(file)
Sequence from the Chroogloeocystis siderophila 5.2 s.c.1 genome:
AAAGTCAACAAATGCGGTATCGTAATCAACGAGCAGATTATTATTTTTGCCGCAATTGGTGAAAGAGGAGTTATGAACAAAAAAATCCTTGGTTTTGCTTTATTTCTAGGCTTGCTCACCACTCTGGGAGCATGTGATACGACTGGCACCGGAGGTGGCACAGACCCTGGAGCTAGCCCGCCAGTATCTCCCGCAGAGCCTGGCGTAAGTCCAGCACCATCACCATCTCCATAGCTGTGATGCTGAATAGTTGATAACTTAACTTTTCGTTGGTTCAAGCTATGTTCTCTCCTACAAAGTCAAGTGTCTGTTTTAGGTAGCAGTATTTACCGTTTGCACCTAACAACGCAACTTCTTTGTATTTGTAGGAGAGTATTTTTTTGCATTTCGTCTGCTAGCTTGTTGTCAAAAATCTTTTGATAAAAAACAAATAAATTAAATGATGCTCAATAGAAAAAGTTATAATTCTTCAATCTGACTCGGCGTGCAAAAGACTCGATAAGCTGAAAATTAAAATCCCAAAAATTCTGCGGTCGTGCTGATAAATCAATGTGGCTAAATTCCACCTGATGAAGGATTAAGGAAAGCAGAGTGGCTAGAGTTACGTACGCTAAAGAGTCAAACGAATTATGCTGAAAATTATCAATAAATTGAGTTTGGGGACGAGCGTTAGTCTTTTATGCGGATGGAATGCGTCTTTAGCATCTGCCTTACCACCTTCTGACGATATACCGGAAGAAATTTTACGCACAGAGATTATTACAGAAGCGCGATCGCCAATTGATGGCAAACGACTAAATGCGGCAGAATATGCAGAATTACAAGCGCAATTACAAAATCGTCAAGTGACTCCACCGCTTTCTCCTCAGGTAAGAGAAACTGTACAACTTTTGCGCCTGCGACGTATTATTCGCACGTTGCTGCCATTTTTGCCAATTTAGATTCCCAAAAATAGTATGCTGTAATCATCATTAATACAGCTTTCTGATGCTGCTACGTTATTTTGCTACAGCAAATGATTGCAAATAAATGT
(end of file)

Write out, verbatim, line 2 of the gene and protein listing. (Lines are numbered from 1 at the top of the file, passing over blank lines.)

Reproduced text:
AAAGTCAACAAATGCGGTATCGTAATCAACGAGCAGATTATTATTTTTGCCGCAATTGGTGAAAGAGGAGTTATGAACAAAAAAATCCTTGGTTTTGCTTTATTTCTAGGCTTGCTCACCACTCTGGGAGCATGTGATACGACTGGCACCGGAGGTGGCACAGACCCTGGAGCTAGCCCGCCAGTATCTCCCGCAGAGCCTGGCGTAAGTCCAGCACCATCACCATCTCCATAGCTGTGATGCTGAATAGTTGATAACTTAACTTTTCGTTGGTTCAAGCTATGTTCTCTCCTACAAAGTCAAGTGTCTGTTTTAGGTAGCAGTATTTACCGTTTGCACCTAACAACGCAACTTCTTTGTATTTGTAGGAGAGTATTTTTTTGCATTTCGTCTGCTAGCTTGTTGTCAAAAATCTTTTGATAAAAAACAAATAAATTAAATGATGCTCAATAGAAAAAGTTATAATTCTTCAATCTGACTCGGCGTGCAAAAGACTCGATAAGCTGAAAATTAAAATCCCAAAAATTCTGCGGTCGTGCTGATAAATCAATGTGGCTAAATTCCACCTGATGAAGGATTAAGGAAAGCAGAGTGGCTAGAGTTACGTACGCTAAAGAGTCAAACGAATTATGCTGAAAATTATCAATAAATTGAGTTTGGGGACGAGCGTTAGTCTTTTATGCGGATGGAATGCGTCTTTAGCATCTGCCTTACCACCTTCTGACGATATACCGGAAGAAATTTTACGCACAGAGATTATTACAGAAGCGCGATCGCCAATTGATGGCAAACGACTAAATGCGGCAGAATATGCAGAATTACAAGCGCAATTACAAAATCGTCAAGTGACTCCACCGCTTTCTCCTCAGGTAAGAGAAACTGTACAACTTTTGCGCCTGCGACGTATTATTCGCACGTTGCTGCCATTTTTGCCAATTTAGATTCCCAAAAATAGTATGCTGTAATCATCATTAATACAGCTTTCTGATGCTGCTACGTTATTTTGCTACAGCAAATGATTGCAAATAAATGT